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0116 Notes on Marco Polo : vol.1
Notes on Marco Polo : vol.1 / Page 116 (Grayscale High Resolution Image)

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doi: 10.20676/00000246
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it is the form with a final -ï which is regularly used in Arabic texts written in Egypt. But Bundugdâr, without the final -t, often occurs in Persian texts for the name of Baibars (cf. for instance Wassâf in Ha 2, 165, or Rasidu-'d-Din in QUATREMÈRE, Hist. des Mongols, 346, 387, and Bl, II, 551), and this is the form represented by Polo's « Bondocdaire ». Abu'l Faraj (Hist. dynast., PococKE's ed., text 538, transi. 351) speaks of Baibar's former master as «the great Bundugdâr», and of Baibars himself as « the little Bundugdâr»; later, he invariably calls Baibars simply « Bundugdâr ». The Armenians call Baibars « Phendubtar »; the Georgians, « Phundugadar» [? corr. (( Phunduqdar »} (cf. PATKANOV, Istoriya Mongolov Magakii, 41; BROSSET, Hist. de la Géorgie, I, 586). Hethum uses «Bendocdar» (Hist. des Crois., Arm., II, 240, 353), which is also the form used in the Gestes des Chiprois (ibid. 754-756) and in the Anna.'es de Terre

Sainte (Arch. de l'Orient latin, II, II, 449, 451-453, 455, 457).   Pegolotti mentions
% Benducchodara » (EVANS'S ed., 133, where a reference is also given to an Italian chronicle which speaks of «Bethogar» or «Betgodar »). So the name used by Polo for Baibars is really the only one under which Baibars was known outside of Egypt.

YULE says bundugdär means « arblasteer »; HAMMER (Ha', I, 203) has translated the word by «bow-holder» (« der Bogenhalter »); «arblasteer» appears again in GROUSSET, Hist. des Croisades, III, 607. But D'OHSSON (Oh, III, 348) has a note according to which bundugdär was the title of an official whose charge consisted in handing the ball to the sultan when the latter played polo; PATKANOV, Istoriya Mongolov Magakii, 102-103, after quoting D'OHSSON, adds that HAMMER'S « Bogenhalter » is «of course » wrong. The EI, under «Bundukdâr», refers the reader to the notice on Baibars, but there the epithet of Bundugdâri is not even mentioned.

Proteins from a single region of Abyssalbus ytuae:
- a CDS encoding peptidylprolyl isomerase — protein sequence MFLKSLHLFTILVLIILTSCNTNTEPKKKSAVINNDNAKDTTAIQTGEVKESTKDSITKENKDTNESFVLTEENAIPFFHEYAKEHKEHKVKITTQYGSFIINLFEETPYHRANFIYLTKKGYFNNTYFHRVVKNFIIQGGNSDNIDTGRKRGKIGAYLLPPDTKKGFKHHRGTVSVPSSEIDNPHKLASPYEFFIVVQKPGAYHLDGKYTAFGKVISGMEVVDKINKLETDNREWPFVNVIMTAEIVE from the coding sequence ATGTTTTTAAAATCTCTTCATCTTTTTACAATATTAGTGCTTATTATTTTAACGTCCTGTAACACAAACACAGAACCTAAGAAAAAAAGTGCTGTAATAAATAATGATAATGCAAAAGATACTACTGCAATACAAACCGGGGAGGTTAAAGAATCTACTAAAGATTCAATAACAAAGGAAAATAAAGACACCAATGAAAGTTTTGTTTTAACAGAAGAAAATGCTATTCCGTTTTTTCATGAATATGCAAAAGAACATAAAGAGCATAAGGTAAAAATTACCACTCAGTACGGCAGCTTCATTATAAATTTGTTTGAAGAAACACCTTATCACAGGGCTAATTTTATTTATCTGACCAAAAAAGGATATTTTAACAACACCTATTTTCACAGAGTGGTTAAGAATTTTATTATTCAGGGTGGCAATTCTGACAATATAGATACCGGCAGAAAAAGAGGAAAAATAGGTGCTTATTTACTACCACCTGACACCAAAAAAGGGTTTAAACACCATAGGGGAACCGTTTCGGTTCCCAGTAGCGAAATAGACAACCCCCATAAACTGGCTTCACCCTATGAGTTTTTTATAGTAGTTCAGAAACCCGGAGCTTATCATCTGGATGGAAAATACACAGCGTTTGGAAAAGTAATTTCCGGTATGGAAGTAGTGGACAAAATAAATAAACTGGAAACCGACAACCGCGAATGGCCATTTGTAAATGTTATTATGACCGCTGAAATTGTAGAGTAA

Bundugdär is a hybrid word, composed of Arabic ;.,.;,, bunduq, and Pers. ,», dar, «bearer ». Bunduq itself is an arabized form corresponding to Pers. ; ,:g funduq, in Turk. funduq and f ïndïq (« fenduc» in KUUN, Codex Cumanicus, 125), the original meaning being « filbert », hence the pellets thrown by a cross-bow (> Span. bodoque), then the « cross-bow » itself, and finally, in modern use, « musket » (> Hindustani bandûq, « musket »; cf. YULE, Hobson-Jobson2, s.v. « bandook », where the editors of 1903 have added that the bundugdär was a «master of artillery »). But there is no corresponding Persian title such as *funduq-dar, and analogy shows that bundugdär is certainly a Court title of the Egyptian Mamluk dynasty, like basmagdär, däwätdär, cogandär, etc., all applying to people whose office was to hand something to the sultan. The bundugdär, consequently, could not be simply an « arblasteer », and there is no mention of him in QUATREMÈRE's long notes on balistae, cross-bows, etc., Hist. des Mongols, 285 sq.

But this does not imply that what the bundugdär handed to the sultan was the polo ball. In QUATREMÈRE'S quotations on Polo (Hist. des Sultans Mamlouks, I, I, 121432), the bail is never called funduq or bunduq. The Gestes des Chiprois, which give the name of Baibars as «Bendocdar» (Hist. des Crois., Arm., II, 754-756), say that he was the bearer of the « arc de mot» of the sultan, and that the «arc de mot » was called in Arabic «cans bondoc» (this would seem to imply that « Bendocdar » is a wrong reading for «Bondocdar», but « Bendocdar » is also the spelling of the name in Hethum and in the Annales de Terre Sainte, as has been said above).

As a matter of fact, ~a;,,Jl    gaiis al-bunduq means « crossbow » in Arabic, and one would like
to have had some authority for the note in the Glossary of Hist. des Crois., Arm., II, 1000,